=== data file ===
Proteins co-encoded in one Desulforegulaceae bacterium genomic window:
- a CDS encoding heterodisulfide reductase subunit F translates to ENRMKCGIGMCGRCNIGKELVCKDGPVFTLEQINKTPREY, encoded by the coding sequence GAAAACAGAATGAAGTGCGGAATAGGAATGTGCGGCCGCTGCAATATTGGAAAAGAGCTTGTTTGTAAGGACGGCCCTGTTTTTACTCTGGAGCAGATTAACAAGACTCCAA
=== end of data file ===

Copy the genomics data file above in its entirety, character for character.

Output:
Proteins co-encoded in one Desulforegulaceae bacterium genomic window:
- a CDS encoding heterodisulfide reductase subunit F translates to ENRMKCGIGMCGRCNIGKELVCKDGPVFTLEQINKTPREY, encoded by the coding sequence GAAAACAGAATGAAGTGCGGAATAGGAATGTGCGGCCGCTGCAATATTGGAAAAGAGCTTGTTTGTAAGGACGGCCCTGTTTTTACTCTGGAGCAGATTAACAAGACTCCAA